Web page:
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Masters on Ambition

Many of Edgar Lee Masters' poems in Spoon River Anthology (nearly all of them self-elegies delivered by the denizens of a small town cemetary) deal with various forms of ambition - ambition which successfully produces material wealth and societal prestige but not happiness, ambition thwarted and ambition avoided with either satisfaction or regret. Two great examples of the latter are "Fiddler Jones" and "George Gray":

Fiddler Jones
The earth keeps some vibration going
There in your heart, and that is you.
And if the people find you can fiddle,
Why, fiddle you must, for all your life.
What do you see, a harvest of clover?
Or a meadow to walk through to the river?
The wind’s in the corn; you rub your hands
For beeves hereafter ready for market;
Or else you hear the rustle of skirts
Like the girls when dancing at Little Grove.
To Cooney Potter a pillar of dust
Or whirling leaves meant ruinous drouth;
They looked to me like Red-Head Sammy
Stepping it off, to “Toor-a-Loor.”
How could I till my forty acres
Not to speak of getting more,
With a medley of horns, bassoons and piccolos
Stirred in my brain by crows and robins
And the creak of a wind-mill—only these?
And I never started to plow in my life
That some one did not stop in the road
And take me away to a dance or picnic.
I ended up with forty acres;
I ended up with a broken fiddle—
And a broken laugh, and a thousand memories,
And not a single regret.

"Fiddler Jones" speaks beautifully to the worthiness of pursuing one's artistic inclinations, even at the expense of material gains. Jones suggests that he had only forty acres of land to farm, with no time (someone is always dragging him off to fiddle somewhere) nor presumably the inclination to increase his acreage and thus raise his social standing amongst the sort of people who value such things. Jones clearly wasn't one of those people, and preferred to spend his time in fiddling and celebration, with "not a single regret" for what might have been. Charming.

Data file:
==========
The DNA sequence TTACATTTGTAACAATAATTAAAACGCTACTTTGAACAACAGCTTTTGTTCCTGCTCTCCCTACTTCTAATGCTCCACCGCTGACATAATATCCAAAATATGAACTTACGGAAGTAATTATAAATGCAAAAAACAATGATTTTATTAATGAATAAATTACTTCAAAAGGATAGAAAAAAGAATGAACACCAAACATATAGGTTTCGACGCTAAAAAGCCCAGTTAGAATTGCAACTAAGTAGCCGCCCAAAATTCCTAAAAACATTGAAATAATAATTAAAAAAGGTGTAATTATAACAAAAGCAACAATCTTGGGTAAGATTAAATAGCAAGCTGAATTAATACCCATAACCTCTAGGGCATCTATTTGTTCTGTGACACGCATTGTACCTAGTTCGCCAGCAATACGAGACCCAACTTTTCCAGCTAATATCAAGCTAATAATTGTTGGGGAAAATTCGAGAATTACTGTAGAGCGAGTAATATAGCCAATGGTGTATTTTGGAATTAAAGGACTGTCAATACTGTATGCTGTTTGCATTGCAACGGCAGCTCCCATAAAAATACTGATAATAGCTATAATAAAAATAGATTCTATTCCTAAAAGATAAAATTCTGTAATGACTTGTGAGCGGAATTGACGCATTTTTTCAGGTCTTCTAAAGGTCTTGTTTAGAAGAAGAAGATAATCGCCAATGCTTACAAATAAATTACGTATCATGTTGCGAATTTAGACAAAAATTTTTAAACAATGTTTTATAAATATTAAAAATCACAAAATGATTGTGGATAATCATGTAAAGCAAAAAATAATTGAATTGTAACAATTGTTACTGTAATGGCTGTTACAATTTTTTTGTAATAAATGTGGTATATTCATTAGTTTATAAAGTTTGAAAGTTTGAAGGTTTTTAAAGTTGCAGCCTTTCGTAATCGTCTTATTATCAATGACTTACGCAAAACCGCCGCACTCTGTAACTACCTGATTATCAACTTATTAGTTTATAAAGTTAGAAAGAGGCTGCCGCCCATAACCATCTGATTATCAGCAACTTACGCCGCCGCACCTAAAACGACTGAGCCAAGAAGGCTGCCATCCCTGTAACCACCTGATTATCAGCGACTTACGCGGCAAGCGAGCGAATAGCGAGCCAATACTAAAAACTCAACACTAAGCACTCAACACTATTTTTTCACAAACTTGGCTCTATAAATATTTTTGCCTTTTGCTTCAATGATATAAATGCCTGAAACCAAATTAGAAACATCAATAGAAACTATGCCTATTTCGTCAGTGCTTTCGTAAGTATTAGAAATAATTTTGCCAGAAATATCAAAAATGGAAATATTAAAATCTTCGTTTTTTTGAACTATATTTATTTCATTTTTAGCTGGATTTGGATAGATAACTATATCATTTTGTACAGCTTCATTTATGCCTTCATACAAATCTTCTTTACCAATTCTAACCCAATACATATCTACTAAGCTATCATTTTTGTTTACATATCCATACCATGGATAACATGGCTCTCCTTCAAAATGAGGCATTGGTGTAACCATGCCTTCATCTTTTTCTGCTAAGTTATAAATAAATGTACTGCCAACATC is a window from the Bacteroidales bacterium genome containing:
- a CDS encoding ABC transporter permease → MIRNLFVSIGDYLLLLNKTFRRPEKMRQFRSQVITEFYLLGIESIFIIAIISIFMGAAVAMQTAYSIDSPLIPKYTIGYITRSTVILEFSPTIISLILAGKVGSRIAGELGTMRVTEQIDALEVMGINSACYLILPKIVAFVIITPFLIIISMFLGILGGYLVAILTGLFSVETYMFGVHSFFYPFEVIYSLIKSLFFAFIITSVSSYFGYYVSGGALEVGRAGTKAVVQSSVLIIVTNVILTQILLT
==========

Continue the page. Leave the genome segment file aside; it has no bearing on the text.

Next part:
This positive message sharply contrasts with that of "George Gray", in which the narrator rues having never pursued any opportunity during his life, instead pulling back from love and sorrow and ambition, sacrificing the meaning and significance each experience would have otherwise brought to him.

George Gray
I have studied many times
The marble which was chiseled for me—
A boat with a furled sail at rest in a harbor.
In truth it pictures not my destination
But my life.
For love was offered me and I shrank from its disillusionment;
Sorrow knocked at my door, but I was afraid;
Ambition called to me, but I dreaded the chances.
Yet all the while I hungered for meaning in my life.
And now I know that we must lift the sail
And catch the winds of destiny
Wherever they drive the boat.
To put meaning in one’s life may end in madness,
But life without meaning is the torture
Of restlessness and vague desire—
It is a boat longing for the sea and yet afraid.

The image of the boat sitting in a harbor - not only not sailing away for distant shores, but also not even docking at the pier and experiencing whatever the port had to offer - is particularly lovely, and fits perfectly as a metaphor for a life wasted in timid inaction and indecisiveness. I'm taking the messages of both poems very much to heart.

August 21, 2007 in Books | Permalink

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